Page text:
BOULDER, CO, Feb 19, 2015
-- The world’s premier nature travel company, Natural Habitat Adventures
, has created a safari expedition for travelers to learn in depth while in the company of World Wildlife Fund (WWF) scientists and rhino conservation experts about Namibia’s endangered black rhinoceros.
Namibia: In Search of the Desert Rhino
, offered this fall and next, provides a chance to track this rare animal that survives in the Namib Desert, one of the harshest environments on Earth. The trip is the second in the “In Search Of” series developed by Nat Hab and WWF, which began in 2013 with “In Search of the Snow Leopard” in Mongolia.
Guests will travel alongside local researchers, WWF experts and personnel from Save the Rhino Trust, learning firsthand about crucial measures WWF has pioneered in tandem with local community groups to protect the desert rhino and other threatened species. With the support of the Namibian government, such efforts have made Namibia a global conservation leader.
“These are unprecedented opportunities to meet with experts that have been arranged specifically for this trip and are not included on any standard Namibia safari,” said Ben Bressler, founder and president of Nat Hab.
The desert rhino remains critically endangered because of rising demand for rhino horn, largely among Asian consumers who believe it has value in folk remedies; this has driven poaching to record levels.
The new 10-day safari starts at $9,895 per person, double (single supplement $2,295) with departures Sept. 29 and Oct. 17, 2015 and 2016. The rate includes scheduled light aircraft flights, accommodations, airport transfers, meals, non-alcoholic drinks at camps and in vehicles, house alcoholic beverages in camps, services of a Nat Hab Expedition Leader, local guides and lodge staff, some gratuities, all permits, entrance fees and taxes.
Guests, limited to 12 per trip, will track the desert rhino and other desert-adapted species, including elephant, by vehicle and on foot throughout Namibia’s vast wilderness expanses. Varied habitats, from the arid wastes of Damaraland to the savannas and saltpans of Etosha, sustain a surprisingly diverse and vital wildlife population.
Private reserves, such as the Palmwag and Ongava concessions, are central to the experience. From the Ongava Reserve adjacent to popular Etosha National Park guests can view an abundance of wildlife without the presence of other visitors. Certain activities prohibited in national parks are offered as well, such as guided bush walks for an intimate perspective on the landscape and its wild inhabitants, and night drives in search of nocturnal animals.
One of Namibia’s top naturalist guides, Franco Morao, guides this special safari. A Namibia native, he has worked at camps and lodges throughout the country and holds a Level 3 national guiding certificate, the highest achievement possible in Namibia. In addition, as with all Nat Hab Expedition Leaders, Franco has received additional resources and training provided by WWF’s leading scientists, including those on the forefront of rhino conservation.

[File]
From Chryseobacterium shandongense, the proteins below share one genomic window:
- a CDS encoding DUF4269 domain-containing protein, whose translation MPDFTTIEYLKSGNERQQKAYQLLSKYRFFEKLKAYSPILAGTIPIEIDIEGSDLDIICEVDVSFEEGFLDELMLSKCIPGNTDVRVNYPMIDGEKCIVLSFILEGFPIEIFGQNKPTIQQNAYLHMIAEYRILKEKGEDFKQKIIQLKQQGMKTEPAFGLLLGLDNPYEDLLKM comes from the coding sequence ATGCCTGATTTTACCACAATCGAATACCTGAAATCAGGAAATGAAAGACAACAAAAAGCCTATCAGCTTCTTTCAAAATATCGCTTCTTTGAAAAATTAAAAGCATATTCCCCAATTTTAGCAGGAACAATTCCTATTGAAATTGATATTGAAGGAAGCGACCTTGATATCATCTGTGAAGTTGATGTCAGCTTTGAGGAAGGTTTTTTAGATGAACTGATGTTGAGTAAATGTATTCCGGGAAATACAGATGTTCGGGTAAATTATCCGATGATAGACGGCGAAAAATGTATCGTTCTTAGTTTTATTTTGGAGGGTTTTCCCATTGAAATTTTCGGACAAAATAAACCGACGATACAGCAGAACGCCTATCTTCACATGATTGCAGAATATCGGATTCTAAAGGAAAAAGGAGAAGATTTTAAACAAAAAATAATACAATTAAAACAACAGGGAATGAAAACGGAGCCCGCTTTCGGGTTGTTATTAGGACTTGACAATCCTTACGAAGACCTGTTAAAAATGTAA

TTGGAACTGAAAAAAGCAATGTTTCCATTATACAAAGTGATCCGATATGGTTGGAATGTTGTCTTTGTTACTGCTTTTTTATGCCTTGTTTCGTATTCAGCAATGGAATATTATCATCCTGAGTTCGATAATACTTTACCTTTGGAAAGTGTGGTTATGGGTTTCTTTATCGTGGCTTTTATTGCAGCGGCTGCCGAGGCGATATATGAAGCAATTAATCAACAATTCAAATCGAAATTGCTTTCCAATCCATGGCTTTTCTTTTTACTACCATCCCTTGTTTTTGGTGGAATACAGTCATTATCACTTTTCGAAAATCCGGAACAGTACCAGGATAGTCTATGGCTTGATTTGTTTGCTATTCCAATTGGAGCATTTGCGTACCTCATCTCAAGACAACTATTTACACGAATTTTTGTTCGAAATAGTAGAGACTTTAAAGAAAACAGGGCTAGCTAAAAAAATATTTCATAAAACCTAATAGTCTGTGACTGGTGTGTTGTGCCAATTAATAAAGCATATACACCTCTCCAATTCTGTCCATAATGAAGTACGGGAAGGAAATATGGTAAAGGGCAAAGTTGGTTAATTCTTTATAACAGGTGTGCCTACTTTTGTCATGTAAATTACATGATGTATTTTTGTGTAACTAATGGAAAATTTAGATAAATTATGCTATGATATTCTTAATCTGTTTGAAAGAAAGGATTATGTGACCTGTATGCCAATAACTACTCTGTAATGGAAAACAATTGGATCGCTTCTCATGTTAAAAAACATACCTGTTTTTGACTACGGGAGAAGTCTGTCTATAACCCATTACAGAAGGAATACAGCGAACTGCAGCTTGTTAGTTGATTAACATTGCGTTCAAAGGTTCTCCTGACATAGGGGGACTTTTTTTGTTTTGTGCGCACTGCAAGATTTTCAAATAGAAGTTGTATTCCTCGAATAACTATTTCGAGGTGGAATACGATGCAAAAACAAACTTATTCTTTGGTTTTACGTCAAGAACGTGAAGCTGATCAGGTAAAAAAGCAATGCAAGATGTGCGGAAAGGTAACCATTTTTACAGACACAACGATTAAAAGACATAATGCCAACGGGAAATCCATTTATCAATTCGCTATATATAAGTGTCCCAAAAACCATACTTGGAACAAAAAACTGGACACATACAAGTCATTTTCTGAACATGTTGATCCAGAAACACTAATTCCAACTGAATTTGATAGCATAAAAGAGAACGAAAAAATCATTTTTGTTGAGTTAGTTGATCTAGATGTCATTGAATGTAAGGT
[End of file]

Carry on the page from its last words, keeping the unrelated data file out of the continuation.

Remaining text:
Guests travel in light aircraft, private mini vans, and top-of-the-line 4x4 safari vehicles with a window seat for each person. Flight transfers between destinations maximize time with wildlife. Accommodations are a highlight in their own right, with a focus on isolated, small-scale luxury camps featuring spacious individual tents with private verandas for secluded viewing.
The safari begins and ends in Namibia’s capital, Windhoek. From here guests travel to Desert Rhino Camp in the heart of the private million-acre Palmwag Concession in far-northwest Namibia. Few safari locales offer the privacy and isolation found amidst this expansive tract of desert wilderness. Several freshwater springs support healthy populations of wildlife including the camp’s namesake and the trip’s primary focus -- the desert-adapted black rhino (Diceros bicornis bicornis). The largest, free-ranging black rhino population anywhere in the world lives here, as well as desert-adapted elephant, endemic Hartmann’s mountain zebra, giraffe, gemsbok, oryx, springbok and greater kudu. Namibia’s second-largest predator population thrives here, too, with more than 100 lion, cheetah, leopard and hyena. Birds are also abundant, including a number of southern African endemics.
Nat Hab and WWF have been working together since 2003 to provide conservation travel adventures exemplified by the “In Search Of” series.
“Twelve clients signed up for the first exploratory trip, and together with some of the world’s foremost snow leopard experts they journeyed to the far-western edge of Mongolia to visit two national parks where WWF Mongolia is performing important snow leopard research. Our guests were so moved by the experience that they came home and raised more than $20,000 for further snow leopard research in the region,” said Bressler, who hopes that this trip will similarly raise awareness about the black rhinoceros.
This press release was originally published by Widness & Wiggins PR.